Synthesis of hydrogen peroxide in water ice by ion irradiation

M. J. Loeffler, U. Raut, R. A. Vidal, R. A. Baragiola, R. W. Carlson

Research output: Contribution to journalArticlepeer-review

98 Scopus citations

Abstract

We present infrared absorption studies on the effects of 50-100 keV Ar+ and 100 keV H+ ion irradiation of water ice films at 20-120 K. The results support the view that energetic ions can produce hydrogen peroxide on the surface of icy satellites and rings in the outer Solar System, and on ice mantles on interstellar grains. The ion energies are characteristic of magnetospheric ions at Jupiter, and therefore the results support the idea that radiolysis by ion impact is the source of the H2O2 detected on Europa by the Galileo infrared spectrometer. We found that Ar+ ions, used to mimic S+ impacts, are roughly as efficient as H+ ions in producing H2O2, and that 100 keV H+ ions can produce hydrogen peroxide at 120 K. The synthesized hydrogen peroxide remained stable while warming the ice film after irradiation; the column density of the formed H2 O2 is constant until the ice film begins to desorb, but the concentration of H2O2 increases with time during desorption because the water sublimes at a faster rate. Comparing the shape of the 3.5-μm absorption feature of H2O2 to the one measured on Europa shows excellent agreement in both shape and position, further indicating that the H2O2 detected on Europa is likely caused by radiolysis of water ice.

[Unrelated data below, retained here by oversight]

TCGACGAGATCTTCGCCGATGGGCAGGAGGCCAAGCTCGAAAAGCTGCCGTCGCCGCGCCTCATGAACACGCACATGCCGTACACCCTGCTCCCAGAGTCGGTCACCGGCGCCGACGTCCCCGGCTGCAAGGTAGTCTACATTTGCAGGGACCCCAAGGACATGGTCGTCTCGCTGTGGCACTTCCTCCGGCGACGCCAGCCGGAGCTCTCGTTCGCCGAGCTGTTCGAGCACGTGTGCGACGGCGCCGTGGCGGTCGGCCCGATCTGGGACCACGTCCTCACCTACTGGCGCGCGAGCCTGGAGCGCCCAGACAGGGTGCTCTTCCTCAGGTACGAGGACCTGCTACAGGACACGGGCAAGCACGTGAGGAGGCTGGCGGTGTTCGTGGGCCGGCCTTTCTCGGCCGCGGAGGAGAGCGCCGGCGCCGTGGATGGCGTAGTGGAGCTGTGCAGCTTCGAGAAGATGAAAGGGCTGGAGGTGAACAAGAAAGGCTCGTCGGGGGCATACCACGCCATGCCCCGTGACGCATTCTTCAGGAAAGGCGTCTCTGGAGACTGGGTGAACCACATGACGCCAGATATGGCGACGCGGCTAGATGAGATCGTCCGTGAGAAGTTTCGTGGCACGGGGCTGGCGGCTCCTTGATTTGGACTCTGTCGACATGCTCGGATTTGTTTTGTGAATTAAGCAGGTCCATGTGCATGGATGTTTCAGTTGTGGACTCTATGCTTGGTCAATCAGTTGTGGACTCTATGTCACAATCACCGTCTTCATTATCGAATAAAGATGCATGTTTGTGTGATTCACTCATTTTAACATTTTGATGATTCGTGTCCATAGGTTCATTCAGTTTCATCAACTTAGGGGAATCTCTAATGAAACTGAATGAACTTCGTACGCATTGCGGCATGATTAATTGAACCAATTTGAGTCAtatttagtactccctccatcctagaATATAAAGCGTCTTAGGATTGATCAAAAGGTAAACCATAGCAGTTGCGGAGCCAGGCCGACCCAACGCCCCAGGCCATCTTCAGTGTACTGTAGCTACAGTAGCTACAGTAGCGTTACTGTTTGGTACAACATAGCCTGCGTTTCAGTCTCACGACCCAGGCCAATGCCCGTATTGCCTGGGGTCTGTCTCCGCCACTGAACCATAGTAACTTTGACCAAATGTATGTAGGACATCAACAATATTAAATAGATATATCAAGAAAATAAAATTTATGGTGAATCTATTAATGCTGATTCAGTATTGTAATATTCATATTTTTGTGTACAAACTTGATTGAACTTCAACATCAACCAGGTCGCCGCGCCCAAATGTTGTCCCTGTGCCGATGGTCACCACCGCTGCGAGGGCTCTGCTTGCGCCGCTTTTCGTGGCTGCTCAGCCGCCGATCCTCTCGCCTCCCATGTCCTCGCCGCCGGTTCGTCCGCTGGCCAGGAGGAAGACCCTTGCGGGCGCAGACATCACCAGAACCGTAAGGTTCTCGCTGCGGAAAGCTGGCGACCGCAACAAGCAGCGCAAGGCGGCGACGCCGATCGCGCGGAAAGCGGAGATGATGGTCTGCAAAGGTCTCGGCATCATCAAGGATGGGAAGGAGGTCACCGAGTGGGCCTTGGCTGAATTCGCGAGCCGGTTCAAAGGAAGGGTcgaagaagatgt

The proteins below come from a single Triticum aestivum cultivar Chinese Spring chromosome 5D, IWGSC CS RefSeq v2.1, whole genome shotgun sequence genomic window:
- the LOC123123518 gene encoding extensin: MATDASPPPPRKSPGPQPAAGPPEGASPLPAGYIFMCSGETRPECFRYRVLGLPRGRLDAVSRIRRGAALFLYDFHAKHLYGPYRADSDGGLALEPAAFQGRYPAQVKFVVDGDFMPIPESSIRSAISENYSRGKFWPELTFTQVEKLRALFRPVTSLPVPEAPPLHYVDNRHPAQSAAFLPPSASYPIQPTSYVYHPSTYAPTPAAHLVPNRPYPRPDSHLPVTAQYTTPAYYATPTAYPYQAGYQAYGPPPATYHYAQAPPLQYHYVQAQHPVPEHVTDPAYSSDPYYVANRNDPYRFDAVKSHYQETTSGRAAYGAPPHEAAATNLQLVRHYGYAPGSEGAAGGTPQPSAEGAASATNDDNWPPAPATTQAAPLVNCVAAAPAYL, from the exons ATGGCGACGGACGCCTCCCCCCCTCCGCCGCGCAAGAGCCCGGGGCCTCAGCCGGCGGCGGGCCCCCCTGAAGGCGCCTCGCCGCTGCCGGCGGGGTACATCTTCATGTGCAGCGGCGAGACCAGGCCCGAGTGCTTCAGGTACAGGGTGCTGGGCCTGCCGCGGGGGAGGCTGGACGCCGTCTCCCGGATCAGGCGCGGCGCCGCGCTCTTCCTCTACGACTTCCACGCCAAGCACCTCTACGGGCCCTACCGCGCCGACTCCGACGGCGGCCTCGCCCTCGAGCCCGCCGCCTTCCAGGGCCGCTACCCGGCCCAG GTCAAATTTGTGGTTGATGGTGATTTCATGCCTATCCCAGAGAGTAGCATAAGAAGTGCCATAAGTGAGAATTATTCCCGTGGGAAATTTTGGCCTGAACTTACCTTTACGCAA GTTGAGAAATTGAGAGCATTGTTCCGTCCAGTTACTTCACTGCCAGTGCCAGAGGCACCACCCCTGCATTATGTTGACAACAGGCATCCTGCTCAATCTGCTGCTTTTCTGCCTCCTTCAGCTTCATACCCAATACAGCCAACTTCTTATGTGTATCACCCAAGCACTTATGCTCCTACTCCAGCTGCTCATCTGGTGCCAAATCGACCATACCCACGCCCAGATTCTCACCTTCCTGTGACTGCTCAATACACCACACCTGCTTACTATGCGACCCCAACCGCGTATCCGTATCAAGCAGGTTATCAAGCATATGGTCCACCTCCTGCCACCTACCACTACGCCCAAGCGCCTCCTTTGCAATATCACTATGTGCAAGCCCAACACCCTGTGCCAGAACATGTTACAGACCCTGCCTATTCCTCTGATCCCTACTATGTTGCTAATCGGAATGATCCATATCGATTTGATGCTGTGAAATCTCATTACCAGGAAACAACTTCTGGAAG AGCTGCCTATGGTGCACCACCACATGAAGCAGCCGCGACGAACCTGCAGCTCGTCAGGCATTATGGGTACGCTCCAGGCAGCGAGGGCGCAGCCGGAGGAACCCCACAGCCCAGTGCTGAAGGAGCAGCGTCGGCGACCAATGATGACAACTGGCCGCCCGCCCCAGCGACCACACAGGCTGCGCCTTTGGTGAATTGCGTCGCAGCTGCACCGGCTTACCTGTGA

Original languageEnglish (US)
Pages (from-to)265-273
Number of pages9
JournalIcarus
Volume180
Issue number1
DOIs
StatePublished - Jan 2006
Externally publishedYes

Keywords

  • Europa
  • Infrared observations
  • Jupiter
  • Radiation chemistry
  • Surfaces

ASJC Scopus subject areas

  • Astronomy and Astrophysics
  • Space and Planetary Science

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